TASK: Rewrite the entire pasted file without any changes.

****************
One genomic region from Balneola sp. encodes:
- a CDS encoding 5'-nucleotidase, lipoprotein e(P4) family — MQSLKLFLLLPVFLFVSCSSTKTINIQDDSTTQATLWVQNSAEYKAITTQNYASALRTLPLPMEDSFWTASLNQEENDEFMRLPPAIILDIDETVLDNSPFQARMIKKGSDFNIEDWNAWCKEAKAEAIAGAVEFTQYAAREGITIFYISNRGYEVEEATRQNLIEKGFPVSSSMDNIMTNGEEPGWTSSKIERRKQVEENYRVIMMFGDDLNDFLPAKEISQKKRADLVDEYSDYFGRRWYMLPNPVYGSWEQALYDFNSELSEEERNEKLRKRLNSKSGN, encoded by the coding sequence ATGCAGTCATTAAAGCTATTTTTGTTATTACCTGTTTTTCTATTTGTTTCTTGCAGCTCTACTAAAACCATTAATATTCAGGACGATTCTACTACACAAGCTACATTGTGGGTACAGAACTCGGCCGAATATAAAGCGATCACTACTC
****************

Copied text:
One genomic region from Balneola sp. encodes:
- a CDS encoding 5'-nucleotidase, lipoprotein e(P4) family — MQSLKLFLLLPVFLFVSCSSTKTINIQDDSTTQATLWVQNSAEYKAITTQNYASALRTLPLPMEDSFWTASLNQEENDEFMRLPPAIILDIDETVLDNSPFQARMIKKGSDFNIEDWNAWCKEAKAEAIAGAVEFTQYAAREGITIFYISNRGYEVEEATRQNLIEKGFPVSSSMDNIMTNGEEPGWTSSKIERRKQVEENYRVIMMFGDDLNDFLPAKEISQKKRADLVDEYSDYFGRRWYMLPNPVYGSWEQALYDFNSELSEEERNEKLRKRLNSKSGN, encoded by the coding sequence ATGCAGTCATTAAAGCTATTTTTGTTATTACCTGTTTTTCTATTTGTTTCTTGCAGCTCTACTAAAACCATTAATATTCAGGACGATTCTACTACACAAGCTACATTGTGGGTACAGAACTCGGCCGAATATAAAGCGATCACTACTC